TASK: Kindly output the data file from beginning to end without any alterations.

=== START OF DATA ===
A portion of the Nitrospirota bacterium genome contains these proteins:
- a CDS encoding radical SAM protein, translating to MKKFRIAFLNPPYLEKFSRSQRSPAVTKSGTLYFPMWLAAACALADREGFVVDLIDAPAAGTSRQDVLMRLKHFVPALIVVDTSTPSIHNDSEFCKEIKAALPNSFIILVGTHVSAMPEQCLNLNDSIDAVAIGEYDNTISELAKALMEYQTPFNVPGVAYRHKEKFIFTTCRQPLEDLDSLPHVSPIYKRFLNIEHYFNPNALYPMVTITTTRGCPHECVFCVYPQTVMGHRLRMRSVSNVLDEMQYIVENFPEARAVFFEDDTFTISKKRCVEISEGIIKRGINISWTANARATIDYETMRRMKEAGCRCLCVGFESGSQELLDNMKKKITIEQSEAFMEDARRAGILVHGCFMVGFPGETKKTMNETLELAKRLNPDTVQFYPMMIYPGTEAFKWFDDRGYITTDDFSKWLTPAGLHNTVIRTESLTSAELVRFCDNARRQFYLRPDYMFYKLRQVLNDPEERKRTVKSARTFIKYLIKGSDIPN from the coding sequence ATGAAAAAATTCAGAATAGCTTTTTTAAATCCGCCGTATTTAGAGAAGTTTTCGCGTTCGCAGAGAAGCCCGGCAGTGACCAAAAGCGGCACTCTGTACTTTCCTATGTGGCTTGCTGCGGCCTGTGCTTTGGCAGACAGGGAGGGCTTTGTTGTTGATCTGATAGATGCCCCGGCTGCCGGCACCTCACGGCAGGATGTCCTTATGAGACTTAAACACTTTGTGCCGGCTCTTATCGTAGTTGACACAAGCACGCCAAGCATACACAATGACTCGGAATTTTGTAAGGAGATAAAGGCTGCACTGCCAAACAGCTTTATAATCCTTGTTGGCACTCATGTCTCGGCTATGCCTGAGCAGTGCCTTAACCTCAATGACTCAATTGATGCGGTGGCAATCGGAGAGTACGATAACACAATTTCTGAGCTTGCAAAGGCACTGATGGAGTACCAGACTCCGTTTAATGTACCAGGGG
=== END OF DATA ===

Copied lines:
A portion of the Nitrospirota bacterium genome contains these proteins:
- a CDS encoding radical SAM protein, translating to MKKFRIAFLNPPYLEKFSRSQRSPAVTKSGTLYFPMWLAAACALADREGFVVDLIDAPAAGTSRQDVLMRLKHFVPALIVVDTSTPSIHNDSEFCKEIKAALPNSFIILVGTHVSAMPEQCLNLNDSIDAVAIGEYDNTISELAKALMEYQTPFNVPGVAYRHKEKFIFTTCRQPLEDLDSLPHVSPIYKRFLNIEHYFNPNALYPMVTITTTRGCPHECVFCVYPQTVMGHRLRMRSVSNVLDEMQYIVENFPEARAVFFEDDTFTISKKRCVEISEGIIKRGINISWTANARATIDYETMRRMKEAGCRCLCVGFESGSQELLDNMKKKITIEQSEAFMEDARRAGILVHGCFMVGFPGETKKTMNETLELAKRLNPDTVQFYPMMIYPGTEAFKWFDDRGYITTDDFSKWLTPAGLHNTVIRTESLTSAELVRFCDNARRQFYLRPDYMFYKLRQVLNDPEERKRTVKSARTFIKYLIKGSDIPN from the coding sequence ATGAAAAAATTCAGAATAGCTTTTTTAAATCCGCCGTATTTAGAGAAGTTTTCGCGTTCGCAGAGAAGCCCGGCAGTGACCAAAAGCGGCACTCTGTACTTTCCTATGTGGCTTGCTGCGGCCTGTGCTTTGGCAGACAGGGAGGGCTTTGTTGTTGATCTGATAGATGCCCCGGCTGCCGGCACCTCACGGCAGGATGTCCTTATGAGACTTAAACACTTTGTGCCGGCTCTTATCGTAGTTGACACAAGCACGCCAAGCATACACAATGACTCGGAATTTTGTAAGGAGATAAAGGCTGCACTGCCAAACAGCTTTATAATCCTTGTTGGCACTCATGTCTCGGCTATGCCTGAGCAGTGCCTTAACCTCAATGACTCAATTGATGCGGTGGCAATCGGAGAGTACGATAACACAATTTCTGAGCTTGCAAAGGCACTGATGGAGTACCAGACTCCGTTTAATGTACCAGGGG